If you have a child with gender variance, there are two routes for accessing professional support in the UK – NHS or privately. NHS services are provided via the Tavistock and Portman NHS Foundation Trust, and the Sandyford clinic in Scotland. Self-funded care is provided by recognised private specialist practitioners, such as GenderGP who can work with your GP to share care and minimise costs. It is worth noting that taking the privately funded route does not preclude patients from re-entering the NHS for further progression, including shared care and hormone therapy at a later date.
If you decide to go down the NHS route, the first step is to discuss your concerns with your GP who may well refer your child to the Tavistock and Portman clinic. You do NOT have to be referred to CAMHS first. If your GP doesn’t want to refer your child, see another GP in the practice or register with a new GP surgery. Once your child is referred, a specialist care team will work with you to develop a treatment plan that is right for your child. Mermaids Charity can also refer your child to NHS services and can advise on the best way to navigate the system.
The specialist team will assess each child on a case-by-case basis to determine what support is needed. Support generally includes some or all of the following:
- Family therapy
- Individual child psychotherapy
- Parental support or counselling
- Group work for young people and their parents
- Regular reviews to monitor gender identity development
- Medication to suppress puberty
- Gender affirming (cross sex) hormones
Most treatments offered at the initial stages of referral via the NHS are psychological, rather than medical or surgical. This is due to strict NHS protocols which are in place to ensure those being treated are genuinely affected by gender variance, as opposed to there being another, underlying condition.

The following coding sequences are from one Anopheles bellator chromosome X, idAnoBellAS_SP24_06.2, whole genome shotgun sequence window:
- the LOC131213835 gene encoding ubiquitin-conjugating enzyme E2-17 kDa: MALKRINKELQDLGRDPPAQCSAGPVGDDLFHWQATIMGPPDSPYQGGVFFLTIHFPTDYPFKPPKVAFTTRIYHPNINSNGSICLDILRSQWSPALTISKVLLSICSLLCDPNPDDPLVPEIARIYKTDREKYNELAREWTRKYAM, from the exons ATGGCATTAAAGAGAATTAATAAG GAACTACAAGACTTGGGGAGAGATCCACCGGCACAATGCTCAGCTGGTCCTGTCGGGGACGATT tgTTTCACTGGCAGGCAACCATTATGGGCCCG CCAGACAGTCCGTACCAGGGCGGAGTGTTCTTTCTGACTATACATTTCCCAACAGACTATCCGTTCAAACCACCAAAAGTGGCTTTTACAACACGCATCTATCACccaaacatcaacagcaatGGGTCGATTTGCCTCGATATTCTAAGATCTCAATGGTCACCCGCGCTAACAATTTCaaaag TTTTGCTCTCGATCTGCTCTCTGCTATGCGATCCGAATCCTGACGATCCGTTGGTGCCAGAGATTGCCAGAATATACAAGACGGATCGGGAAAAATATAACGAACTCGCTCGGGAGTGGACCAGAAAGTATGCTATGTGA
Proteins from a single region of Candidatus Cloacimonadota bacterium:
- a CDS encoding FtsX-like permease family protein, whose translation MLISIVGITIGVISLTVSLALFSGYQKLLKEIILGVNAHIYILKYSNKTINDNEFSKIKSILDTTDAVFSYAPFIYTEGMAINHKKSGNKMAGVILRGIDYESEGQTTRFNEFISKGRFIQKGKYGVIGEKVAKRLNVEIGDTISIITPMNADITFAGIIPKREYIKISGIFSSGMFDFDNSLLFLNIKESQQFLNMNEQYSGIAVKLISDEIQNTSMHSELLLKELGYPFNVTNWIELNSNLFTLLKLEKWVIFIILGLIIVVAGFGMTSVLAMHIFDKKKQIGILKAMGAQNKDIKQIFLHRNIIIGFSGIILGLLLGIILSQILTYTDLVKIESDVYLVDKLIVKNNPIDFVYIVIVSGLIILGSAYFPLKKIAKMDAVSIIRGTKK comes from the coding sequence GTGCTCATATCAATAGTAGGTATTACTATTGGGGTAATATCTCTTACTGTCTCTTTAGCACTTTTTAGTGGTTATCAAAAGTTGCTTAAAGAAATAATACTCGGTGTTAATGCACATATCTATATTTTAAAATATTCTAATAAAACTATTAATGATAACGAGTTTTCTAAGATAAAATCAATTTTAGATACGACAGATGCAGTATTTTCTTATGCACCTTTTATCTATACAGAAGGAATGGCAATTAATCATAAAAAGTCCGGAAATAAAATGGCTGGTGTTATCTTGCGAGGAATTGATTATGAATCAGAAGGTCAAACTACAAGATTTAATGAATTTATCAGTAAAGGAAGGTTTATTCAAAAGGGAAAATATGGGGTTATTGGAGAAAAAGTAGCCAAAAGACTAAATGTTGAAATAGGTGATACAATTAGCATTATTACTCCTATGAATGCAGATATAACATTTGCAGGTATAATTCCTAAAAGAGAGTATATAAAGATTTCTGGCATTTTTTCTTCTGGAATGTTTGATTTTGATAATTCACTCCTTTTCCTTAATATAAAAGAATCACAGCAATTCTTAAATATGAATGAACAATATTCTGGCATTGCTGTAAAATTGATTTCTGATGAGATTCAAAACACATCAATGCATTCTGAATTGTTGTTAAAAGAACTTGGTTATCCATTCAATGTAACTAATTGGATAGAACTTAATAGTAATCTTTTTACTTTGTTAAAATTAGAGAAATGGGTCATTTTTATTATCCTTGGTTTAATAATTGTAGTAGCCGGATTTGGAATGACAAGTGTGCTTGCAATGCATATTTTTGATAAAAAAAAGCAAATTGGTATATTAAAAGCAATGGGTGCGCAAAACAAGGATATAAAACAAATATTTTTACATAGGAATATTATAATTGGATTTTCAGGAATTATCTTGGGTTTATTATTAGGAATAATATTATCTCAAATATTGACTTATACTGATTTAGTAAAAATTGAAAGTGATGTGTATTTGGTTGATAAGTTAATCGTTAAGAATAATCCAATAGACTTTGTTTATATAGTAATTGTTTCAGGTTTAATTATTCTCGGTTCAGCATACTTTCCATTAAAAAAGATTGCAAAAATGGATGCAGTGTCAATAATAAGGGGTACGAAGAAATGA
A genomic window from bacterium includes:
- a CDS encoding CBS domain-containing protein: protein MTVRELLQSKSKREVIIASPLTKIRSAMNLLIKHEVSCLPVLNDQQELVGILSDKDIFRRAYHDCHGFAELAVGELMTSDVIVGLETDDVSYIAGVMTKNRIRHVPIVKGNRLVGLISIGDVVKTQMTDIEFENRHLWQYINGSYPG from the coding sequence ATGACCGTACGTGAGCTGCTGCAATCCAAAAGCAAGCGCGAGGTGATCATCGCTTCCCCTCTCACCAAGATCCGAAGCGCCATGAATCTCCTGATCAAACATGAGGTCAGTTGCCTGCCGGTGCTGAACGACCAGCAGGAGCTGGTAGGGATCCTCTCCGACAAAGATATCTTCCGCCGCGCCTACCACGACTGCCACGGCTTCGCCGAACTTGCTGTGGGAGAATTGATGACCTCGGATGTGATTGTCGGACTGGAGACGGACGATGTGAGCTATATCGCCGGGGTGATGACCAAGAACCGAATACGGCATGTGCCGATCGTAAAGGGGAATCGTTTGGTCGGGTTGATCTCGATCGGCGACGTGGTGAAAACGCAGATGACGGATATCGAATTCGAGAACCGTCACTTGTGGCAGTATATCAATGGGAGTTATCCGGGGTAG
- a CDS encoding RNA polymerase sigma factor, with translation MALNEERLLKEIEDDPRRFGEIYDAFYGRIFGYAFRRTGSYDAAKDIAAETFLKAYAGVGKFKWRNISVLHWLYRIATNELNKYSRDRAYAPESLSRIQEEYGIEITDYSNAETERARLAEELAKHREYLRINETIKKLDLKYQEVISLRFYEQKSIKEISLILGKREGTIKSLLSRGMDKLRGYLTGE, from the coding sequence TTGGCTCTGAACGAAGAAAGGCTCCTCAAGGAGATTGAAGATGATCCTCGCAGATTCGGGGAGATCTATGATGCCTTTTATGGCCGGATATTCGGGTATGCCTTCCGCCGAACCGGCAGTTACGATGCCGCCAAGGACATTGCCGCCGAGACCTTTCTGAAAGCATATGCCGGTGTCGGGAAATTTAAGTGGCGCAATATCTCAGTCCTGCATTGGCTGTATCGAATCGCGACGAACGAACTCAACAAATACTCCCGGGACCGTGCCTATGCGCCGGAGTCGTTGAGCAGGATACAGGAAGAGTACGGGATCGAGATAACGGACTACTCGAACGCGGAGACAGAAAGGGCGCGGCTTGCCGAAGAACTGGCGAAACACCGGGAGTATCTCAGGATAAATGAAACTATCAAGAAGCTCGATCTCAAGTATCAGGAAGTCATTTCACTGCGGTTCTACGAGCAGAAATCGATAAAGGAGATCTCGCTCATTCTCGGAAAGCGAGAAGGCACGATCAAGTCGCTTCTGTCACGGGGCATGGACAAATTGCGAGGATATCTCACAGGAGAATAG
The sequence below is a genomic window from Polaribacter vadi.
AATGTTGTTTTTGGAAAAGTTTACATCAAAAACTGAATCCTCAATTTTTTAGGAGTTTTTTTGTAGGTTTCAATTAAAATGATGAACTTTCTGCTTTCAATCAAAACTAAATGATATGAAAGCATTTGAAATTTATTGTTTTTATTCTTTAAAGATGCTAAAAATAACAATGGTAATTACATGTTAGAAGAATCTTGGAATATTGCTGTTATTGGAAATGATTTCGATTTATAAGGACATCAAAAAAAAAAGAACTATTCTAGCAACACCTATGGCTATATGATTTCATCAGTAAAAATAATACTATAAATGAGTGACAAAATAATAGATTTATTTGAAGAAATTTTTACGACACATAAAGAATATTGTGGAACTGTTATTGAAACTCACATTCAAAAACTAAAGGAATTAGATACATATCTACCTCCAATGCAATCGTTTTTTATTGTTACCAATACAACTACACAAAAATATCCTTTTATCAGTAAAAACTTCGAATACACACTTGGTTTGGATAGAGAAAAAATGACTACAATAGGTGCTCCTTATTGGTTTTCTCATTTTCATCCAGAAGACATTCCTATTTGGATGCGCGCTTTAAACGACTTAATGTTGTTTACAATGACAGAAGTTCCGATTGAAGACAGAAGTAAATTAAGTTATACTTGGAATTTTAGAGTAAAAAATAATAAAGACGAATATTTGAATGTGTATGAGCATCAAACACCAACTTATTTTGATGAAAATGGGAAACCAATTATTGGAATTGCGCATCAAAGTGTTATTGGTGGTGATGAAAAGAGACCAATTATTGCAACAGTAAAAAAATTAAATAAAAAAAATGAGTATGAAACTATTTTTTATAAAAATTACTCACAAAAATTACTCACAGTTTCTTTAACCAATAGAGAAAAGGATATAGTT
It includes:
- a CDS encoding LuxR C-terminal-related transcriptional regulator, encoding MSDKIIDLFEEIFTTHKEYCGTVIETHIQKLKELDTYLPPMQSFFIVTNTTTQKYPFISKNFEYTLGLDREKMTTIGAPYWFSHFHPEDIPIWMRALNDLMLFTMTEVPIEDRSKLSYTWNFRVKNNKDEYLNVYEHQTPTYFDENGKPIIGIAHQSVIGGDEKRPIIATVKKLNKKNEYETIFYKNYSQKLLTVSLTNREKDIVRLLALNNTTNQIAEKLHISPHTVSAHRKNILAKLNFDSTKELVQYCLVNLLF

In cases where gender variance is diagnosed and the onset of puberty is causing the child to suffer considerable distress, puberty blockers can be prescribed. This medication is considered to be fully reversible.
Once your child reaches the age of 17, they can be referred to an adult gender clinic and they are entitled to consent to their own treatment and follow the standard adult protocols. Treatments at this stage may be more extensive and include provision of gender affirming hormones and surgery. It is worth noting that the law states that providing a young patient has shown competence according to the ‘Fraser Guidelines’ (Gillick Competency) they can inform their own medical treatment, whatever their age.
Patient numbers on the NHS are high, and increasing, and as such waiting times for an appointment at the Tavistock and Portman can be lengthy. If this adversely affects your child, be sure to raise it with your GP or at the Clinic. As with any medical appointment, it is very important to attend the slots offered to you. If you miss more than one appointment without giving notice, you may be discharged.
Teenagers who are using the NHS system currently need to be on puberty blockers for a year before progressing to cross-sex hormones. Many find this hard as they wish to progress through puberty at the same time as their peers, and long waiting times and assessment periods can cause delays in the system.
Many people use private services to bridge the gap and avoid progression of puberty while waiting for an appointment to access NHS services. To find out more get in touch: email@example.com